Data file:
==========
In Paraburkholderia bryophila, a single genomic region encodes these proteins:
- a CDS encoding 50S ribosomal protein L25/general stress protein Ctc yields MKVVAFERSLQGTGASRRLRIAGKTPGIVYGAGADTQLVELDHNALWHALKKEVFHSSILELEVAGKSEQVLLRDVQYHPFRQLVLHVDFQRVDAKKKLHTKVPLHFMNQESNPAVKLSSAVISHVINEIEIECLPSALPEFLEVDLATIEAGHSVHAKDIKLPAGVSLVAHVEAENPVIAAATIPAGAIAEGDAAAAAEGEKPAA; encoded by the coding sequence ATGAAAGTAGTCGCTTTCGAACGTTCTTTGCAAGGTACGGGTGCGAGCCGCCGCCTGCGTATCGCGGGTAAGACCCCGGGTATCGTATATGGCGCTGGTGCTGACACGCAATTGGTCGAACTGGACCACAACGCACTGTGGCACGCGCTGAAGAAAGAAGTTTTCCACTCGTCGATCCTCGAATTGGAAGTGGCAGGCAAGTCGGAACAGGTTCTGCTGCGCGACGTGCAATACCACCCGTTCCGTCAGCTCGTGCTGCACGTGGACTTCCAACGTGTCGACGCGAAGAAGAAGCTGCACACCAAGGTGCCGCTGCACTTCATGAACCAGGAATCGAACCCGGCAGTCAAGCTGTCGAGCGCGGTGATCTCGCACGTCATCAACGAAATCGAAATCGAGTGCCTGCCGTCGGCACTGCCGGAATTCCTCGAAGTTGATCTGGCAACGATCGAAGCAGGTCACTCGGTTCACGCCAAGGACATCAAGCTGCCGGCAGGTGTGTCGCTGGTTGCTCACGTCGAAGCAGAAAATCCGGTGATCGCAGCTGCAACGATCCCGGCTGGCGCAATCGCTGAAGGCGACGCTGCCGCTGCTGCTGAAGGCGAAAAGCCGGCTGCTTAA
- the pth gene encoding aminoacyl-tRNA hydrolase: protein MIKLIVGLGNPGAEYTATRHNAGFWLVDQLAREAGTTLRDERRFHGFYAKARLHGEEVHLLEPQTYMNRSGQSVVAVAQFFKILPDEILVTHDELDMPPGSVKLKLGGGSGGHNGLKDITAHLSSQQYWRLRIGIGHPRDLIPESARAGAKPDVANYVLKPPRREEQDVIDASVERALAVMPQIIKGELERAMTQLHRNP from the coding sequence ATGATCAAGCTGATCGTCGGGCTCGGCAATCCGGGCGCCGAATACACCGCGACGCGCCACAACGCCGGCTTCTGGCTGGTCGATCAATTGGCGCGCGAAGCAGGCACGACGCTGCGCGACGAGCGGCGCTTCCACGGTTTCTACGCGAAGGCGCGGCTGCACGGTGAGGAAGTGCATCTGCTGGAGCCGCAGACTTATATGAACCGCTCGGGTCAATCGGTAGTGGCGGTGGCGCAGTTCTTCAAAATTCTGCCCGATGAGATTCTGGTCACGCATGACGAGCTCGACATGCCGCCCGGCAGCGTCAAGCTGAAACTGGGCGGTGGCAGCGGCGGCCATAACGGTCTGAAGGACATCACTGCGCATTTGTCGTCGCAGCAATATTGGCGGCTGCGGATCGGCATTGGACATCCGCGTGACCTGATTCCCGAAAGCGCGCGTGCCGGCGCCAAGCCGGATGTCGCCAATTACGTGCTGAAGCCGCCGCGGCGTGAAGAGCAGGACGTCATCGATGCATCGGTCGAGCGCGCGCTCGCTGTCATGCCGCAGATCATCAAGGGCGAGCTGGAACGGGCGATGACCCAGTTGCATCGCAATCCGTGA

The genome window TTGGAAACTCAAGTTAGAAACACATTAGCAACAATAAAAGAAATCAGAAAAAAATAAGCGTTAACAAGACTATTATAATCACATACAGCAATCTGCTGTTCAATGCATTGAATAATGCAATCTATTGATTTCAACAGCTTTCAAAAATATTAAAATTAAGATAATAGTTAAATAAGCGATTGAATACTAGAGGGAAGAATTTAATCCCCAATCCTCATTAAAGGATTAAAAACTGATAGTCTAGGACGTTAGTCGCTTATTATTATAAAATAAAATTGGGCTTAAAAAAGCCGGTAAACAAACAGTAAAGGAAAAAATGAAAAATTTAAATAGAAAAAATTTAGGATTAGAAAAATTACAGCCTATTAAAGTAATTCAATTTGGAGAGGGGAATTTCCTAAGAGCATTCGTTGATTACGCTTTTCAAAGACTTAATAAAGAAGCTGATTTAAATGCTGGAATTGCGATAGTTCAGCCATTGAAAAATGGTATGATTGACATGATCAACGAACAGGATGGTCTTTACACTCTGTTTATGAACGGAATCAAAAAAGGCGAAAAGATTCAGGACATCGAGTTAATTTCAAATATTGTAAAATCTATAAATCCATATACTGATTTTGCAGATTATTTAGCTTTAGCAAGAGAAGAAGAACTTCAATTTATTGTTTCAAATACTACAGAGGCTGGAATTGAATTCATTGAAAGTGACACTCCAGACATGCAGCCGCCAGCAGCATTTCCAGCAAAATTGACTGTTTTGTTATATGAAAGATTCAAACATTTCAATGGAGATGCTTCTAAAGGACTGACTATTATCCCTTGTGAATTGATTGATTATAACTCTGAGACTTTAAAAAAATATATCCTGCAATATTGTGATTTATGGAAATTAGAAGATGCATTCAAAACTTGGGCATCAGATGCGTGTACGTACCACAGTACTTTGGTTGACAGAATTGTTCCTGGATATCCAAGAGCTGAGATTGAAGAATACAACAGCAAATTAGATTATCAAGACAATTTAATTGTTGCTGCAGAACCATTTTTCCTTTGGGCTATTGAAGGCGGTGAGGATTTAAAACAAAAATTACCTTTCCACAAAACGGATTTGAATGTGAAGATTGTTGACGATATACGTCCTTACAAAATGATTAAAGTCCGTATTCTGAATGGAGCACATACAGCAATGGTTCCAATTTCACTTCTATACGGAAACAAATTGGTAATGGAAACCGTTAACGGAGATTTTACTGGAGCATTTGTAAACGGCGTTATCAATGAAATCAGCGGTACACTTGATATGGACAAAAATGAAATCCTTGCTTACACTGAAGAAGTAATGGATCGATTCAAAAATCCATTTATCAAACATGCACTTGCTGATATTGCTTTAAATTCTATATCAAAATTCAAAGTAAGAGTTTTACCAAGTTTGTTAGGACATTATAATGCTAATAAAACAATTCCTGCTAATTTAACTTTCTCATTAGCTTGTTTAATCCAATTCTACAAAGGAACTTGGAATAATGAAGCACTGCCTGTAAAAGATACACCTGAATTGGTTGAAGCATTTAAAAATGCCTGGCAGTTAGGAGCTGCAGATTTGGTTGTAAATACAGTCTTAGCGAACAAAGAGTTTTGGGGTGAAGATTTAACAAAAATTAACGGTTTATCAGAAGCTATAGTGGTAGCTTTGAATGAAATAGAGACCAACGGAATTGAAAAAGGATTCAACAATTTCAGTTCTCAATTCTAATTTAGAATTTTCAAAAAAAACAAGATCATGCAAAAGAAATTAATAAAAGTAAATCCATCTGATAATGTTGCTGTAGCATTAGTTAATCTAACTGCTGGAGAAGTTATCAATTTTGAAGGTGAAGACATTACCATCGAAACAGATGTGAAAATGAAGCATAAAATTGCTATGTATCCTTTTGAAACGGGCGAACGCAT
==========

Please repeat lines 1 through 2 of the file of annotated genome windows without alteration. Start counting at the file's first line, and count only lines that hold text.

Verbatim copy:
In Paraburkholderia bryophila, a single genomic region encodes these proteins:
- a CDS encoding 50S ribosomal protein L25/general stress protein Ctc yields MKVVAFERSLQGTGASRRLRIAGKTPGIVYGAGADTQLVELDHNALWHALKKEVFHSSILELEVAGKSEQVLLRDVQYHPFRQLVLHVDFQRVDAKKKLHTKVPLHFMNQESNPAVKLSSAVISHVINEIEIECLPSALPEFLEVDLATIEAGHSVHAKDIKLPAGVSLVAHVEAENPVIAAATIPAGAIAEGDAAAAAEGEKPAA; encoded by the coding sequence ATGAAAGTAGTCGCTTTCGAACGTTCTTTGCAAGGTACGGGTGCGAGCCGCCGCCTGCGTATCGCGGGTAAGACCCCGGGTATCGTATATGGCGCTGGTGCTGACACGCAATTGGTCGAACTGGACCACAACGCACTGTGGCACGCGCTGAAGAAAGAAGTTTTCCACTCGTCGATCCTCGAATTGGAAGTGGCAGGCAAGTCGGAACAGGTTCTGCTGCGCGACGTGCAATACCACCCGTTCCGTCAGCTCGTGCTGCACGTGGACTTCCAACGTGTCGACGCGAAGAAGAAGCTGCACACCAAGGTGCCGCTGCACTTCATGAACCAGGAATCGAACCCGGCAGTCAAGCTGTCGAGCGCGGTGATCTCGCACGTCATCAACGAAATCGAAATCGAGTGCCTGCCGTCGGCACTGCCGGAATTCCTCGAAGTTGATCTGGCAACGATCGAAGCAGGTCACTCGGTTCACGCCAAGGACATCAAGCTGCCGGCAGGTGTGTCGCTGGTTGCTCACGTCGAAGCAGAAAATCCGGTGATCGCAGCTGCAACGATCCCGGCTGGCGCAATCGCTGAAGGCGACGCTGCCGCTGCTGCTGAAGGCGAAAAGCCGGCTGCTTAA